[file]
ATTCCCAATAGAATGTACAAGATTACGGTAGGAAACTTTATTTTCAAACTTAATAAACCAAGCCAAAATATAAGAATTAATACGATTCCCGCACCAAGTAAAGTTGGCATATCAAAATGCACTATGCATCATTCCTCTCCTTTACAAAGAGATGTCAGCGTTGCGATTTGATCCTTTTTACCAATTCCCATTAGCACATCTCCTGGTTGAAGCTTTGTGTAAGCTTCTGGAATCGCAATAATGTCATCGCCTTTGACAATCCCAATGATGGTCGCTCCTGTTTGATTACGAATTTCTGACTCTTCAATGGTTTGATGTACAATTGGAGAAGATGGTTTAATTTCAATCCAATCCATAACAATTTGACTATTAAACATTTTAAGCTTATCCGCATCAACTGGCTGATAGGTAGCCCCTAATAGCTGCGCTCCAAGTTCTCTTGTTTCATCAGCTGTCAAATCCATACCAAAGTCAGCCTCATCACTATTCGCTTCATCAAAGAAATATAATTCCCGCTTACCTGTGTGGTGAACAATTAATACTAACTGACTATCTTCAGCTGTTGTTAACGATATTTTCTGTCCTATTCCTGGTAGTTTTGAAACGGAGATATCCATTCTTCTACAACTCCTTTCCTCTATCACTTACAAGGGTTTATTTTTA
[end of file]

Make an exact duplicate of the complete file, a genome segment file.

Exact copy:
ATTCCCAATAGAATGTACAAGATTACGGTAGGAAACTTTATTTTCAAACTTAATAAACCAAGCCAAAATATAAGAATTAATACGATTCCCGCACCAAGTAAAGTTGGCATATCAAAATGCACTATGCATCATTCCTCTCCTTTACAAAGAGATGTCAGCGTTGCGATTTGATCCTTTTTACCAATTCCCATTAGCACATCTCCTGGTTGAAGCTTTGTGTAAGCTTCTGGAATCGCAATAATGTCATCGCCTTTGACAATCCCAATGATGGTCGCTCCTGTTTGATTACGAATTTCTGACTCTTCAATGGTTTGATGTACAATTGGAGAAGATGGTTTAATTTCAATCCAATCCATAACAATTTGACTATTAAACATTTTAAGCTTATCCGCATCAACTGGCTGATAGGTAGCCCCTAATAGCTGCGCTCCAAGTTCTCTTGTTTCATCAGCTGTCAAATCCATACCAAAGTCAGCCTCATCACTATTCGCTTCATCAAAGAAATATAATTCCCGCTTACCTGTGTGGTGAACAATTAATACTAACTGACTATCTTCAGCTGTTGTTAACGATATTTTCTGTCCTATTCCTGGTAGTTTTGAAACGGAGATATCCATTCTTCTACAACTCCTTTCCTCTATCACTTACAAGGGTTTATTTTTA